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New PCI 3.1 Guidelines Address SSL Vulnerability

by AirTightTeam on Apr 23, 2015

On April 15, the PCI Security Standards Council (PCI SSC) published PCI Data Security Standard (PCI DSS) Version 3.1 and supporting guidance. The revision addresses vulnerabilities within the Secure Sockets Layer (SSL) encryption protocol that can put payment data at risk.

Available now on the PCI SSC website, PCI 3.1 is effective immediately.


>>> PCI DSS 3.0 will be retired on 30 June 2015. <<<

PCI SSC explains:

, April 2015 via PCI Data Security Council document library.
“The National Institute of Standards and Technology (NIST) identified SSL (a cryptographic protocol designed to provide secure communications over a computer network) as not being acceptable for the protection of data due to inherent weaknesses within the protocol. Upgrading to a current, secure version of Transport Layer Security (TLS), the successor protocol to SSL, is the only known way to remediate these vulnerabilities, which have been exploited by browser attacks such as POODLE and BEAST.” Source: PCI Council Publishes Revision to PCI Data Security Standard — PCI DSS 3.1 and supporting guidance helps organizations address vulnerabilities within SSL protocol that put payment data at risk; PA-DSS revision to follow — PCI Security Council, April 2015.

PCI 3.1 and supporting resources are available on the PCI SSC website. This blog explains what this change represents to you and your business.


New PCI 3.1 White Papers Released

Just in time for the PCI SSC’s news, AirTight released two new white papers:

1) “Do My Security Controls Achieve Wireless PCI DSS? PCI Compliance in the New World of Threats”, and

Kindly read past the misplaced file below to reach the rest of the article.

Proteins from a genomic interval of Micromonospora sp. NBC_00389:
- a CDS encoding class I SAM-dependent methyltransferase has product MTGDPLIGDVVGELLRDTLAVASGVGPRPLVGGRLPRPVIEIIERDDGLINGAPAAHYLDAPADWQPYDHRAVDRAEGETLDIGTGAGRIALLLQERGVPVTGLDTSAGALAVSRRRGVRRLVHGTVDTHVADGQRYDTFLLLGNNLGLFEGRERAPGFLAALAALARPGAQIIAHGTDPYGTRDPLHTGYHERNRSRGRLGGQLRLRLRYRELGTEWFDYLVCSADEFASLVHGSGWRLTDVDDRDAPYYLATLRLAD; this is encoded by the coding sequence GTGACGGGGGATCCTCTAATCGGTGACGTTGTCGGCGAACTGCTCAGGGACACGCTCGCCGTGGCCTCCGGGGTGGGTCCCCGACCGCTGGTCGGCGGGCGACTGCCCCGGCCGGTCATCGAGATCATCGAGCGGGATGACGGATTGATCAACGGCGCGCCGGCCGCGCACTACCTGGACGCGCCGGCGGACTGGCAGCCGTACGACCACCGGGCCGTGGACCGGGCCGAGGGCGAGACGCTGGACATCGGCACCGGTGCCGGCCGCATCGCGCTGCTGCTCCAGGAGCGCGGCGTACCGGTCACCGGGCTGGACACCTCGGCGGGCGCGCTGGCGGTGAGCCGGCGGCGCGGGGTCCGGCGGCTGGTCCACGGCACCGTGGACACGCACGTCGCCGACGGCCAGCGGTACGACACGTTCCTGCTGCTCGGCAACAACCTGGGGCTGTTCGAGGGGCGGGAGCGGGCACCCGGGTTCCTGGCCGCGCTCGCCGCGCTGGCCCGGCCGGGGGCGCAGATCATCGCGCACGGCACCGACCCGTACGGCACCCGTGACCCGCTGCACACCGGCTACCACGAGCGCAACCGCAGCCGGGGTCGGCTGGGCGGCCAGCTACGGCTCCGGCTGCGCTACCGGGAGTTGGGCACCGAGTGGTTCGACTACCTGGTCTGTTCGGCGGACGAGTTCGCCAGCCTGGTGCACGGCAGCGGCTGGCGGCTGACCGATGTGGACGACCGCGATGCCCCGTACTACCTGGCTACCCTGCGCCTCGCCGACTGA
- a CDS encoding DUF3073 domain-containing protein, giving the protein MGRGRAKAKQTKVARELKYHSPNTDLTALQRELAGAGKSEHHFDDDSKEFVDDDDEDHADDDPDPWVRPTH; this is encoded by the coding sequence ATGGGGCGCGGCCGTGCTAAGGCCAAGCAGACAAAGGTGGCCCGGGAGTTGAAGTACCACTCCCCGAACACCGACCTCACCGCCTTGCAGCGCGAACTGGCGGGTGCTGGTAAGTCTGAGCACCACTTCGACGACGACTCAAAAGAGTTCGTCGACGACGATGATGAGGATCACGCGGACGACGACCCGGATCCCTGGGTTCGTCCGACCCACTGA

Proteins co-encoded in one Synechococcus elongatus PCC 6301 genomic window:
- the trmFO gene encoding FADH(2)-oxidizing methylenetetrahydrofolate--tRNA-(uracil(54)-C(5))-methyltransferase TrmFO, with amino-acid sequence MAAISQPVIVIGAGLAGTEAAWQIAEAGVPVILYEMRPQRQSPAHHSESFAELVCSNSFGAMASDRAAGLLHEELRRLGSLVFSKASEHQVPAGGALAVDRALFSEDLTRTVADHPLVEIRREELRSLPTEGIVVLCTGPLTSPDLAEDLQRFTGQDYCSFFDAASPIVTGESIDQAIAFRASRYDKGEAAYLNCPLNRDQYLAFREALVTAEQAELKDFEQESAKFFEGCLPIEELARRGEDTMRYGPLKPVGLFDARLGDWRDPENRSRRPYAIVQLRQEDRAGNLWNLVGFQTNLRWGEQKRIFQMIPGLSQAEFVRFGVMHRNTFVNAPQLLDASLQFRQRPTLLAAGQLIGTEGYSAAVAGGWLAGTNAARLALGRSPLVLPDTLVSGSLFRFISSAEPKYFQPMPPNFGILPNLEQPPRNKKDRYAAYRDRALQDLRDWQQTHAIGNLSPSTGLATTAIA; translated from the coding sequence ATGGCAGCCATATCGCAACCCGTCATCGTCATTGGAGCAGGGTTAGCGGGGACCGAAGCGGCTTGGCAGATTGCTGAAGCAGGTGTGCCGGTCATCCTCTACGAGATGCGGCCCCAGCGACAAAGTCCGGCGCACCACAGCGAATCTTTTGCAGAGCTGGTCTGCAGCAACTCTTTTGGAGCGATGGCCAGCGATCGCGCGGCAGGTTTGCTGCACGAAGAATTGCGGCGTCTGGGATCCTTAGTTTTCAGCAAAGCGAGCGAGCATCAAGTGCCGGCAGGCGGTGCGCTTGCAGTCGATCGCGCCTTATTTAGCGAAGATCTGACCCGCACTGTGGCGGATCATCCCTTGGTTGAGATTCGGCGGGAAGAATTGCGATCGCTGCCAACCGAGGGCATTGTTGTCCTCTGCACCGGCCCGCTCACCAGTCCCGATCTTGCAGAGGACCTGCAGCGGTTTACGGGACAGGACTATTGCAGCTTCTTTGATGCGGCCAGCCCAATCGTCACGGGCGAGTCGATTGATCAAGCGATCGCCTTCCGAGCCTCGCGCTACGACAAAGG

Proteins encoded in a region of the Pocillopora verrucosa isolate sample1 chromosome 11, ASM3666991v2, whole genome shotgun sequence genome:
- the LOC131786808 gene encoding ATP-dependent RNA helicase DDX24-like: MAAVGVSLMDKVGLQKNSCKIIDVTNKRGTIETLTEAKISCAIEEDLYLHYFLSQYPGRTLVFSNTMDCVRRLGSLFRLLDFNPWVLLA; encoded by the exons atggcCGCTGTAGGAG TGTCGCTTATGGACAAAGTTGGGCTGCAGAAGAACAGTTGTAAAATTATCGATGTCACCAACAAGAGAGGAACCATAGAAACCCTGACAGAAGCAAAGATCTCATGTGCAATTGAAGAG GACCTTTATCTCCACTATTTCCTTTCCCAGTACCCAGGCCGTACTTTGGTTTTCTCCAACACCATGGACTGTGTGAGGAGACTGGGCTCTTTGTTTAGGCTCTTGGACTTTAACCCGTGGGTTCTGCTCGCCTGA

2) “PCI DSS 3.1 and the Impact on Wi-Fi Security”


1) Do My Security Controls Achieve Wireless PCI DSS? PCI Compliance in the New World of Threats

This white paper covers wireless trends that may impact PCI compliance, such as Internet of Things, 802.11ac transition and mobile POS adoption.

The paper highlights why 802.11ac adoption may create security blind spots. According to IDC’s 2015 Wi-Fi shipment data:

“the 802.11ac standard continues to see adoption at a breakneck pace in the enterprise segment. The 802.11ac standard already accounts for 30% of access point shipments, representing a noticeably faster adoption rate than the 802.11a/b/g to 802.11n transition several years ago.”

: “PCI Compliance In The World Of New Threats: Do My Security Controls Achieve Wireless PCI DSS?” - April 2015.

802.11ac standard is also coming to consumer devices and anyone can buy an 802.11ac access point at a local Best Buy, creating a pool of potential rogue access points.

Many merchants may be reluctant to invest in 802.11ac technology for their Wi-Fi networks due to limited capacities of their backhaul. However, the risk of not being able to detect and mitigate 802.11ac threats is real.